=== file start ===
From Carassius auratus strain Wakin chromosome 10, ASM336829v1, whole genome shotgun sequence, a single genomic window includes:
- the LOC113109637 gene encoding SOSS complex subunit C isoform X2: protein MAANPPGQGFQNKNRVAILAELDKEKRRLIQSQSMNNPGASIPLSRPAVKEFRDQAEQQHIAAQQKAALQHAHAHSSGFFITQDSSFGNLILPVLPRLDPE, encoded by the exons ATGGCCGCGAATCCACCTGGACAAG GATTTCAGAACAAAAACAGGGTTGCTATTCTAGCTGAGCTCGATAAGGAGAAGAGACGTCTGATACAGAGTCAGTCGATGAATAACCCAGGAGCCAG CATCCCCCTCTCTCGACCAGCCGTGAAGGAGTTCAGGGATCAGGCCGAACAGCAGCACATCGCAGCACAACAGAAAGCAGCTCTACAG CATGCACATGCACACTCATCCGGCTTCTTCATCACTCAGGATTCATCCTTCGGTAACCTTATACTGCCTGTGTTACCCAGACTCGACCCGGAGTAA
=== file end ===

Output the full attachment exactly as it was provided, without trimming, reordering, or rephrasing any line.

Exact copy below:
From Carassius auratus strain Wakin chromosome 10, ASM336829v1, whole genome shotgun sequence, a single genomic window includes:
- the LOC113109637 gene encoding SOSS complex subunit C isoform X2: protein MAANPPGQGFQNKNRVAILAELDKEKRRLIQSQSMNNPGASIPLSRPAVKEFRDQAEQQHIAAQQKAALQHAHAHSSGFFITQDSSFGNLILPVLPRLDPE, encoded by the exons ATGGCCGCGAATCCACCTGGACAAG GATTTCAGAACAAAAACAGGGTTGCTATTCTAGCTGAGCTCGATAAGGAGAAGAGACGTCTGATACAGAGTCAGTCGATGAATAACCCAGGAGCCAG CATCCCCCTCTCTCGACCAGCCGTGAAGGAGTTCAGGGATCAGGCCGAACAGCAGCACATCGCAGCACAACAGAAAGCAGCTCTACAG CATGCACATGCACACTCATCCGGCTTCTTCATCACTCAGGATTCATCCTTCGGTAACCTTATACTGCCTGTGTTACCCAGACTCGACCCGGAGTAA